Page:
Sitges 2021 | ‘Mona Lisa and the Blood Moon’: an enchanting story of a fish out of water with the stamp of Ana Lily Amirpour

How damned difficult it is to inaugurate a festival like Sitges. An opening film is key for those attending the contest to start with enthusiasm, energy, good footing and good feelings about the cinematographic marathon that they have ahead and, knowing this, the organization can choose two variants: bet on insurance with a crowd pleaser manual that floods the applause room or risk and catch as many spectators off guard as possible.

In this 2021 edition, the International Film Festival of Catalonia has embraced the second option and has pulled the agenda to bring us the latest from Ana Lily Amirpour; a veteran in these parts who presented in 2014 her debut ‘A girl comes home alone at night’ and who returned with her second feature film ‘Carnal Love’ in 2017.

Four years later, and after his television scramble in series such as ‘Castle Rock’ or ‘The Twilight Zone’, Margate’s return to the Catalan coast with ‘Mona Lisa and the Blood Moon’; a new style exercise difficult to classify in which he disguises himself at times as Jim Jarmusch to show us the world through the eyes of his charming and peculiar protagonist.

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The supernatural twist card

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The foundation on which ‘Mona Lisa and the Blood Moon’ is built is built on the prolific technique of applying a fantastic twist to a widely known prototype story. In this case, Amirpour embraces the bases of the stories of “fish out of water” incorporating a supernatural aspect that integrates organically, intelligently and very self-consciously.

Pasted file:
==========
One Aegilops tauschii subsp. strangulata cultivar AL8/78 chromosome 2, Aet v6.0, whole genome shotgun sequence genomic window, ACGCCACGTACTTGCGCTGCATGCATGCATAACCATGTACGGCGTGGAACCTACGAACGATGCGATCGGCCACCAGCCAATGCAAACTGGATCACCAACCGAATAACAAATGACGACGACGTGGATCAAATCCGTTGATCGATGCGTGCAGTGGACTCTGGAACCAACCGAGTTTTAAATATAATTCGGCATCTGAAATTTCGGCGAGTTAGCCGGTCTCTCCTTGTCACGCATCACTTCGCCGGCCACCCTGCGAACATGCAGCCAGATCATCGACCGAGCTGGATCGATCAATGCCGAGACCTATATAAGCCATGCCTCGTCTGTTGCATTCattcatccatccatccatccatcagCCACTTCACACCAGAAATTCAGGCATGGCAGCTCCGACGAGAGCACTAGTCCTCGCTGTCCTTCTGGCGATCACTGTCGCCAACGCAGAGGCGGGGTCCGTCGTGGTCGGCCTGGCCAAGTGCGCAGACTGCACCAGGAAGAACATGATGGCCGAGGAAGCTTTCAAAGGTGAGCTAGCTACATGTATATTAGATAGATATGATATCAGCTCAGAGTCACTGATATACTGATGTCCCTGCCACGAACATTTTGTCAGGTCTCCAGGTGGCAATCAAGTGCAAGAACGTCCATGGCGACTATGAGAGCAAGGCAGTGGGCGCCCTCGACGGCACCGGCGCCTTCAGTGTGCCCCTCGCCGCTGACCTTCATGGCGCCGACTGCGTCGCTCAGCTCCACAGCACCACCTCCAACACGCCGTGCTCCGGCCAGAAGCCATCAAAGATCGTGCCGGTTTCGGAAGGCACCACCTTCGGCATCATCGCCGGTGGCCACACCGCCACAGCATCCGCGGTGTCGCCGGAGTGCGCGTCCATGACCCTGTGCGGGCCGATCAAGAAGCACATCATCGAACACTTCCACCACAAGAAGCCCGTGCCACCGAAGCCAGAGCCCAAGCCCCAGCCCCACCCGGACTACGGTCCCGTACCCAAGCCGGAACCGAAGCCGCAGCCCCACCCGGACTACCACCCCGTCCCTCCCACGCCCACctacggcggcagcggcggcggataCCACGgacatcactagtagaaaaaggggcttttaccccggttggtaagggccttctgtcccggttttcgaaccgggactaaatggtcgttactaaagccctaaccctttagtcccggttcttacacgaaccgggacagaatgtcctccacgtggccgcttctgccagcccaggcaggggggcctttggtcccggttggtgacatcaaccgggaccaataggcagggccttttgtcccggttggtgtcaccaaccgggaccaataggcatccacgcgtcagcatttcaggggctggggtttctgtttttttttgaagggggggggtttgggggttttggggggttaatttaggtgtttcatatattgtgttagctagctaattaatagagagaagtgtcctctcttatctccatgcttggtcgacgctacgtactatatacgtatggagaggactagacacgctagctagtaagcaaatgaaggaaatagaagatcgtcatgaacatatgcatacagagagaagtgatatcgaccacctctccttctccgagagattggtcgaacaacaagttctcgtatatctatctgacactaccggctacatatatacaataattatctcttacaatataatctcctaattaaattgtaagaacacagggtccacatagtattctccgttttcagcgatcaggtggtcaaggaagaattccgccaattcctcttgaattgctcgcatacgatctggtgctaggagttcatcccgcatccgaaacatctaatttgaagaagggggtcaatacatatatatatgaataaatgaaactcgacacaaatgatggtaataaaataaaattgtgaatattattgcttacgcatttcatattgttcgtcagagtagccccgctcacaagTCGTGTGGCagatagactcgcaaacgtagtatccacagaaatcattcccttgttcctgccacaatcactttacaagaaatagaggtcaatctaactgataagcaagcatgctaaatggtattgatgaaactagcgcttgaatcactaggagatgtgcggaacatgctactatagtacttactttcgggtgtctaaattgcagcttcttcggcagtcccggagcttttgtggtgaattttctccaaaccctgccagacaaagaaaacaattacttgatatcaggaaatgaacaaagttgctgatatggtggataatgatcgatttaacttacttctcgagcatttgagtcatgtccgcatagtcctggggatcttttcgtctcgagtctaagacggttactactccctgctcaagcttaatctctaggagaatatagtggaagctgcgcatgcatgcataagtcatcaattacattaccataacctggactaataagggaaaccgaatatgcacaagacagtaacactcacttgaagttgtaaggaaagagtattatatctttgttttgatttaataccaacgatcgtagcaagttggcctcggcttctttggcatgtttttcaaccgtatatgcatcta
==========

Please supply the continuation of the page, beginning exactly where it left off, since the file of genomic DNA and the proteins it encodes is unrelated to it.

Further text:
Unfortunately, the film’s narrative is too unbalanced between the first and second half of its footage. The portion prior to its equator, despite its ability to entertain and capture interest at all times, is disjointed as it develops as a compendium of less interconnected scenes than is desirable; something that enhances a sense of reboot when the mid point he makes an appearance with a more defined — and belated — conflict under his arm.

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However, the director manages to overcome this obstacle and make ‘Mona Lisa and the Blood Moon’ make its way to the heart of the most complicit public thanks to two specific elements. The first one is a formal proposal as personal as usual, although somewhat more corseted than the one seen in ‘Carnal Love’, marked by a balance between kitsch and ultra-stylized, by Pawel Pogorzelski’s fantastic photography direction, and by electronic beats converted into an almost hypnotic mantra.

The second key factor, great claim of the tape, are characters that surprise by displaying such a great capacity for empathy despite its lack of development and dramatic progression. It is very difficult not to fall asleep before secondary like Ed Skrein’s Fuzz or Evan Whitten’s Charlie; although all interpretive praise should be directed at a Jeon Jong-seo spectacular as Mona Lisa, conquering the stalls based on looks and a handful of short phrases.

‘Mona Lisa and the Blood Moon’ is by no means an easy film to digest or suitable for all types of viewers, and it is far from perfect; but how wonderful to be able to open a film festival with such a free, unique and exhilarating how are you.

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Sitges 2021 | ‘Mona Lisa and the Blood Moon’: an enchanting story of a fish out of water with the stamp of Ana Lily Amirpour